“A lot of people don’t want to touch that,” Johnson said of his fellow Republicans. “I would like to. Because I think you can handle pre-existing conditions in a different way without collapsing markets.”
Most Republicans do support allowing insurers to sell more basic and, therefore, cheaper policies without, say, maternity coverage, mental health or prescription drug benefits. They argue that consumers should be able to buy more basic — and inexpensive — policies tailored to their specific needs. The problem is, they may not be able to make such changes under the complex rules governing the fast-track process being used to avoid a Democratic filibuster.
Some Republicans also support allowing insurers to charge older people higher premiums despite the likely political blowback, although Republican leaders appear to have been spooked by the storm House Republicans faced when they raised the idea.
Ultimately, the GOP drive to reduce premiums could wind up expanding the number of uninsured Americans. The CBO also estimated that the House repeal bill, which would scrap many insurance regulations, would result in 23 million more uninsured Americans by 2026 than under the Affordable Care Act.
Premiums vary all over the country but have generally been on the rise. This year, benchmark Obamacare policies in 17 major cities rose an average of 9 percent, according to the nonpartisan Kaiser Family Foundation. That’s up from 2 percent in 2016.
There also have been eye-popping rate increases in Obamacare plans — in some places, doubling in one year.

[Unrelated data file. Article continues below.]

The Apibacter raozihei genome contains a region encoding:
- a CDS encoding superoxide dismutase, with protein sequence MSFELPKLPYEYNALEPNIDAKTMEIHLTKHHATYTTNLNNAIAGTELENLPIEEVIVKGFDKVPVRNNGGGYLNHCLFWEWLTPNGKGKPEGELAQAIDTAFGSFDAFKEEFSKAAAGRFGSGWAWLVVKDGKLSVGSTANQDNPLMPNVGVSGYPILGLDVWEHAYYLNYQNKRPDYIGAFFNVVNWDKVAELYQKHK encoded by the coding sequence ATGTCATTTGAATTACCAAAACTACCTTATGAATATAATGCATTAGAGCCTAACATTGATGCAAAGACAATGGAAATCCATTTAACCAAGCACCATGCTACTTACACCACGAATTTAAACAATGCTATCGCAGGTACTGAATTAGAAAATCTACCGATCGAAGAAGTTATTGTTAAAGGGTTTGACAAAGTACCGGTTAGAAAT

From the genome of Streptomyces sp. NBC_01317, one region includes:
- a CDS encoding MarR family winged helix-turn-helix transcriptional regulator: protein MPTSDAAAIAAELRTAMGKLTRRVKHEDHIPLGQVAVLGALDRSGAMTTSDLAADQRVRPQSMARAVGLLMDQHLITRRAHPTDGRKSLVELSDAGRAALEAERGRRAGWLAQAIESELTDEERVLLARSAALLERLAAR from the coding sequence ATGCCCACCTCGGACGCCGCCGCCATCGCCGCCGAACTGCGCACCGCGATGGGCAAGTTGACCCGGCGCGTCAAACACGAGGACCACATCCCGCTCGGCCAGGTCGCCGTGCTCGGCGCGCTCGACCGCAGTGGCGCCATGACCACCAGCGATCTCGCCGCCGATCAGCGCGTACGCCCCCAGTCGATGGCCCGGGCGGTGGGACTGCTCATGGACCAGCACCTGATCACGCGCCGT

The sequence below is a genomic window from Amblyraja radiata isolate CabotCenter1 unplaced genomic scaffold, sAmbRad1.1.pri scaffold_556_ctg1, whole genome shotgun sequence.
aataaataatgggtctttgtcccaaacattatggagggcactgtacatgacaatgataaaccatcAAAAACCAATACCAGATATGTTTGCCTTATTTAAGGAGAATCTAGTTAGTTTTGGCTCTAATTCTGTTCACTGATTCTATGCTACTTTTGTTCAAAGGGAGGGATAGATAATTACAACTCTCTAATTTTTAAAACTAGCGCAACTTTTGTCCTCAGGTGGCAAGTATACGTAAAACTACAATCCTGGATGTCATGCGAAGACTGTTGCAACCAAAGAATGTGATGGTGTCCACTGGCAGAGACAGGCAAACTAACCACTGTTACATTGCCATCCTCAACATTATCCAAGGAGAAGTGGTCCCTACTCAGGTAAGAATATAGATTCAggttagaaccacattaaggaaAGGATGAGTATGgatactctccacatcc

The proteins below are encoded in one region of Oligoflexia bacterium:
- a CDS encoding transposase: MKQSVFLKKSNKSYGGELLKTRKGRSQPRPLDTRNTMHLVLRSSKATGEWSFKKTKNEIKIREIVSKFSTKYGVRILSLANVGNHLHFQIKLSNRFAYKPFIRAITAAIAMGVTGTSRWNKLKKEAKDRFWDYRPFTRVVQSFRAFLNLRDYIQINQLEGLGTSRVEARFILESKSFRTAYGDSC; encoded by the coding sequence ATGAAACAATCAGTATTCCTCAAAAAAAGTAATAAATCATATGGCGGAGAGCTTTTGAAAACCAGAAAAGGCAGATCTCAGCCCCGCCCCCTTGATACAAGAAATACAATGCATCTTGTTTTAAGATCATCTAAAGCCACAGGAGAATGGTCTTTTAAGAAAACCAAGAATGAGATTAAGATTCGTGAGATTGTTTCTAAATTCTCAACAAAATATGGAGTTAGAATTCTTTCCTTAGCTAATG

But while lawmakers can tweak market conditions in the hope of making premiums fall, they don’t control how insurers set rates.
“If it were easy, it would have been done last week,” said Sen. Mike Rounds (R-S.D.), who was an insurance executive before he ran for public office. “The real challenge for us is recognizing how you bring the actual cost back down and transfer the cost to a willing business community,” he said, referring to insurance companies.
Rounds said the GOP can drive down premiums by eliminating Obamacare requirements such as mandates on how much of the health care expenses a plan has to cover and age bands that prevent insurers from charging older people more than three times what younger people pay.
“In the end, reducing cost is going to be ultimately the way” the bill is judged, said Sen. John Thune of South Dakota, the Senate’s No. 3 Republican.
When asked whether that’s going to be possible, Thune said, “That is the goal.”
Republicans, mindful of the Democrats’ experience when Obamacare was enacted in 2010, have been careful not to put a dollar figure on how much premiums will decline.
“The thing we’ll be judged by is the extent to which we’ve overcome the promises of the Obama administration,” said Sen. Chuck Grassley of Iowa, a top Republican on the Senate Finance Committee, enumerating promises Democrats made about Obamacare that didn’t pan out, including falling premiums and consumers being able to maintain their care arrangements.
“The bottom line,” he said, “is we need to make sure what we can do to make sure that that doesn’t happen again.”